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Scientists: No coal ash found in Iredell County drinking water, but more research needs to be done

Duke Energy said the company will continue to cooperate and wants to be part of all new research into coal ash and the thyroid cancer question.

STATESVILLE, N.C. — A meeting was held Thursday night in Statesville where residents hoped to learn more about what is behind an unusually high number of thyroid cancer cases in Iredell County.

Many neighbors question if the cause is the 17 million tons of coal ash stored at the nearby Duke Energy Marshall Steam Station.

Duke spokesperson Bill Norton said that's not the case.

“The state has looked at decades worth of national and international research, and the good news is they found there is no connection between thyroid cancer and coal ash.

Scientists at Thursday night's meeting at South Iredell High School said there was no coal ash found in drinking water in that area, but more research needs to be done.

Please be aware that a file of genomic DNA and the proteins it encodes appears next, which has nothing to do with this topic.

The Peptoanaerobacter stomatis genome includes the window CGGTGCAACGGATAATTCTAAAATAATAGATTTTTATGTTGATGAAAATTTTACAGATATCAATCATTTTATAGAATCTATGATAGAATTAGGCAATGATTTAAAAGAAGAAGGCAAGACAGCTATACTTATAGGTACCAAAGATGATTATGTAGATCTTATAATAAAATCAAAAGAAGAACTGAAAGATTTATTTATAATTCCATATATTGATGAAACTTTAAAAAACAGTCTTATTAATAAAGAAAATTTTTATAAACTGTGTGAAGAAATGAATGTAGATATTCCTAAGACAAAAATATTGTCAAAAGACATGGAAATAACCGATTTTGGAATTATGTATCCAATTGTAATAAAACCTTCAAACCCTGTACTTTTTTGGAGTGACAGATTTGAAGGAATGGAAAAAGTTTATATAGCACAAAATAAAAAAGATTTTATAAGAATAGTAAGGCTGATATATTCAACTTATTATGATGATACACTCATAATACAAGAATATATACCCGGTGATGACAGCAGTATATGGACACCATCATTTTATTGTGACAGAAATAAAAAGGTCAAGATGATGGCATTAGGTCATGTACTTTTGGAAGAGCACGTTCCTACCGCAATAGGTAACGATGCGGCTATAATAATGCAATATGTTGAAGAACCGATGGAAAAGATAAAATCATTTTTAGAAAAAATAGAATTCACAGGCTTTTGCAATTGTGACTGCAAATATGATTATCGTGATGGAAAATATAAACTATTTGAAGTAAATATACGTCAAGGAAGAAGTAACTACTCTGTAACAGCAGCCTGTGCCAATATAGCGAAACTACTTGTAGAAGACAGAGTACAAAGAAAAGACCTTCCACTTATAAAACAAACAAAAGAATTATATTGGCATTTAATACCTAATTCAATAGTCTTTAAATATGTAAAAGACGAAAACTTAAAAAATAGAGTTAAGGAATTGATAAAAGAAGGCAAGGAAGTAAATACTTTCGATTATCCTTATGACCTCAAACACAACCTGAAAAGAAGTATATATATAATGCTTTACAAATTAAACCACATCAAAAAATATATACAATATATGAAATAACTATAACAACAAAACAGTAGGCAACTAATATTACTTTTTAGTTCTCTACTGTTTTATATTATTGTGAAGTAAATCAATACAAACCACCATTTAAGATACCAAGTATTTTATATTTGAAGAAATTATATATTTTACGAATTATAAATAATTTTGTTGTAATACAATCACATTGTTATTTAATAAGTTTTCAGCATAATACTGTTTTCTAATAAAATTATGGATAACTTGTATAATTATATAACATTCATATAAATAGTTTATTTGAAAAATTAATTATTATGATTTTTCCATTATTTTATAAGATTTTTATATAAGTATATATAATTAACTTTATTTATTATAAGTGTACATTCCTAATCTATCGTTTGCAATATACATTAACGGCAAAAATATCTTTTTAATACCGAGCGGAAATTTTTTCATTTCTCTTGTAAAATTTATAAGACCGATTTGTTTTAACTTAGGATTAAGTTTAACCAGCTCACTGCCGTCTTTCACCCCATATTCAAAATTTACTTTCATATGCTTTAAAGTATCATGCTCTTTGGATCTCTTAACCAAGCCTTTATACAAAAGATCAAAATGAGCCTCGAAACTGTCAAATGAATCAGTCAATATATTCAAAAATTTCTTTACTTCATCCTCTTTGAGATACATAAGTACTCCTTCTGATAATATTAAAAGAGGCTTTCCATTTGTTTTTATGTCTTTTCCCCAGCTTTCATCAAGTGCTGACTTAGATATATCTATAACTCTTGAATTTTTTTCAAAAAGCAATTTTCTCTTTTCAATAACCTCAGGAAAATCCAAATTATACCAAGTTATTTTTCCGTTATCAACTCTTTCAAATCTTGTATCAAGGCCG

State Senator Vickie Sawyer said she's going to continue to fight for answers. 

"This is very, very close to me. I have two daughters, and so this is something that has sparred and makes me ask these hard questions," she said.

Duke Energy said the company will continue to cooperate and wants to be part of all new research into coal ash and the thyroid cancer question.

Clearly, there is something going on in Iredell County. Statistics show 11.6 cancer cases per 100,000 people statewide. In Iredell County, the number jumps to 21.8 cases.

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